Perhaps we can start with you telling us a little bit about yourself?
I’m Bex, founder of Bramble & Fox hygge lifestyle shop and I help women to feel more comfort and joy by helping them to build cosy homes and celebrating pockets of cosy in every day.
I live in Manchester with my husband, our little boy Finley and our sleepy old cushion of a cat Finbar. I love rummaging around antique shops, baking, Christmas, being in nature and making our house into a home. I discovered the concept of hygge during the dark days of infertility and grief, but I quickly realised that it put a name to something I’ve done instinctively all my life – making my surroundings cosy and finding the joy in life’s simple pleasures.
I believe that handmade and vintage objects have a soft, well-loved authenticity and warmth that is difficult to replicate, so I spend my days sourcing stock with a soul and a story to tell, spending time with our little boy and learning how to run this little business that I’m building.
You’ve recently shared a beautiful post on Instagram in which you talk openly about a very painful and emotional time in your life after you had a miscarriage. What did that period of your life look like and how did you get through it?
It was a very raw and emotionally charged time – I saw reminders of infertility and loss everywhere, from adverts on the television, to small things like hearing the sounds of the children next door laughing and playing.
To cope with the inertia of the cycle of hope, disappointment and grief, I decided to create some safe boundaries for myself. This involved a long-term break from social media until I felt strong enough to cope with updates and photos that I found triggering, I gave myself the permission to miss events with children and steered clear of films and programmes that would increase my anxiety.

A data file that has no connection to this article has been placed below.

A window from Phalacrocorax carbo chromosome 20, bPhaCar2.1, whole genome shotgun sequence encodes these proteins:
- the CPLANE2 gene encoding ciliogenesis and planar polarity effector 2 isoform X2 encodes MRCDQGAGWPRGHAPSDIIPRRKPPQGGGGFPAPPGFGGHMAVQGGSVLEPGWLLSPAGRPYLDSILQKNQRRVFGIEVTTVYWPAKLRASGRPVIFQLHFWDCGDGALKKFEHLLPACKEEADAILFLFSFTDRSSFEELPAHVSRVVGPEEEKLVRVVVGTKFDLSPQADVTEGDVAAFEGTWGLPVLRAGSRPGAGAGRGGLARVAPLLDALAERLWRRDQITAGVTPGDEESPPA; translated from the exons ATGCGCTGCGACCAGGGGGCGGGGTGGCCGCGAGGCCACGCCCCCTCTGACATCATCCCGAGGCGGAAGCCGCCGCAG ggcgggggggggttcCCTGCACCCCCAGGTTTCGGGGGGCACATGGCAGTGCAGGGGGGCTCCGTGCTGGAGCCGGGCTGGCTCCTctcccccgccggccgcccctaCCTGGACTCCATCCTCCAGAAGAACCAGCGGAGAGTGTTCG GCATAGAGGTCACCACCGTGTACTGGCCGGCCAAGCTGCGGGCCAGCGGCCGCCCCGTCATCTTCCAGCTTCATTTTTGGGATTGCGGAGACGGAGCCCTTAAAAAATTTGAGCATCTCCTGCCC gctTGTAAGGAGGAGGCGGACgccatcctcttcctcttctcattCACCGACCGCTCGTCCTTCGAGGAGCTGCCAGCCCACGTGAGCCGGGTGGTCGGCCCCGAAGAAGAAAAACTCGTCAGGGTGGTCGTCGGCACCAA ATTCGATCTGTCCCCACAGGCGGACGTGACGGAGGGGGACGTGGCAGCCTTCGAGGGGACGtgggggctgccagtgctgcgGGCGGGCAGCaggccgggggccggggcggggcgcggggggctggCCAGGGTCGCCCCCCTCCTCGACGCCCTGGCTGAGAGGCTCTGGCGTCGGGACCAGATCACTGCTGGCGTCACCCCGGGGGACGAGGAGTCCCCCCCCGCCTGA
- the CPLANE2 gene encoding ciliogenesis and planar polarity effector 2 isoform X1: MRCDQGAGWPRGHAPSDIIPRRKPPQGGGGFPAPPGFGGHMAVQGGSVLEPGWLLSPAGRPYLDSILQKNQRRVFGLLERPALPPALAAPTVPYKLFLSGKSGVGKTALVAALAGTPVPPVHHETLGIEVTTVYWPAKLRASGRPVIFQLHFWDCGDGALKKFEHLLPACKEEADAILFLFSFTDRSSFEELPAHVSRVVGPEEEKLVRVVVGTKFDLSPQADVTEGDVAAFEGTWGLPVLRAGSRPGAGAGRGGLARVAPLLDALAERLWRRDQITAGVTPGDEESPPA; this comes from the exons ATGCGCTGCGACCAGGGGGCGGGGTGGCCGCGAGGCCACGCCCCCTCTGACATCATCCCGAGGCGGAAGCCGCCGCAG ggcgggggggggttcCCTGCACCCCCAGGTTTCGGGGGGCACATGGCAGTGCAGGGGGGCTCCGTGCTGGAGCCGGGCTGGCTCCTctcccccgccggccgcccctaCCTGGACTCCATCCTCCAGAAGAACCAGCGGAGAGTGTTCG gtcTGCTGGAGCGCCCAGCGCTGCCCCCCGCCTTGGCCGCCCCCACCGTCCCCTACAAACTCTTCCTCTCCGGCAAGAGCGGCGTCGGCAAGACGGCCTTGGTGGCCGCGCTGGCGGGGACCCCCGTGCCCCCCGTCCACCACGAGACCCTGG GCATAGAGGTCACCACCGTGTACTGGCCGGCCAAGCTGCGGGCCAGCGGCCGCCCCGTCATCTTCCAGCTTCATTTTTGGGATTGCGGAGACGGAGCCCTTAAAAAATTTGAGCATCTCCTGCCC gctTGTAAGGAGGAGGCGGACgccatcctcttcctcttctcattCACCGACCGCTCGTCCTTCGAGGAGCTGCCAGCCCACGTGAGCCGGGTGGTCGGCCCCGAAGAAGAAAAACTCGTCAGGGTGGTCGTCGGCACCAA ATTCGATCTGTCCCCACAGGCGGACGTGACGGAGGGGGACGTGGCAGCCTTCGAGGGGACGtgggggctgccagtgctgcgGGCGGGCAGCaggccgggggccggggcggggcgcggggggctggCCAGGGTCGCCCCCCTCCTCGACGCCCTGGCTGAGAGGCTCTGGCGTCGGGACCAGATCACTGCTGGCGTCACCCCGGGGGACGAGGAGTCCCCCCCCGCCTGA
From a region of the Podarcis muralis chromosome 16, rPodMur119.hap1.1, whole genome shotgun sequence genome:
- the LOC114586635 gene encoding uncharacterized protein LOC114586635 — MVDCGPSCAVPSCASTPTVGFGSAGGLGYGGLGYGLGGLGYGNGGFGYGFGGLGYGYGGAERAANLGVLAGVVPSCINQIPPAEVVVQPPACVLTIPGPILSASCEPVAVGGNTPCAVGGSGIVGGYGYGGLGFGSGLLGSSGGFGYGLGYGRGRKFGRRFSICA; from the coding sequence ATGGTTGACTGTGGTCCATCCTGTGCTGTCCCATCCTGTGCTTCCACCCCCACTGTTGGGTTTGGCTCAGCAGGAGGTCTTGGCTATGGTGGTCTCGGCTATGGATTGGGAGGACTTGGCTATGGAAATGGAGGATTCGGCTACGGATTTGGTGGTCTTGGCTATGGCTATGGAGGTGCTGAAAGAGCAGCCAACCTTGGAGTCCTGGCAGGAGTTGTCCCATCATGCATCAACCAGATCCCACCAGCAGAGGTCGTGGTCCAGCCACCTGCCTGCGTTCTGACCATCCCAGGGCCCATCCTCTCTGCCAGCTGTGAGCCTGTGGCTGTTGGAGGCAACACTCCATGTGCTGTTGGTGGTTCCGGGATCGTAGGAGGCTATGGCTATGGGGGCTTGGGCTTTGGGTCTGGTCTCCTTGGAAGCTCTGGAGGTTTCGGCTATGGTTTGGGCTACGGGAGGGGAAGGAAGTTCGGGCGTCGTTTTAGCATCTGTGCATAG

I started going for walks in my lunch break, even if it was only for ten minutes, to get fresh air and a sense of freedom and perspective from my thoughts. My anxiety manifests itself in an itchy, restless feeling inside, so literally moving through the emotions on walks or yoga sessions helped. I also found cleaning and decluttering to be therapeutic for the same reasons, particularly on rage-filled days. I found a sense of release when throwing things into skips at the tip. Some days, I wanted to sit with the sadness, so I would consciously choose music in my car that would trigger the emotions and I would take the quiet route home in my car and cry.
Grief can feel like waves on the shore – sometimes the waves are soft and far apart and sometimes they can be fierce and unrelenting as they crash over us. When I lost our much longed-for baby, I felt a gnawing, hollow emptiness. I had all this motherly love to give and empty arms.
During this time, my home was my retreat, as it was the only place I felt safe. I took comfort from books, blankets, soup and cookery programmes, punctuated with windy walks. Slowly, I realised that I was mothering myself and I think that’s what hygge is – a way of mothering ourselves.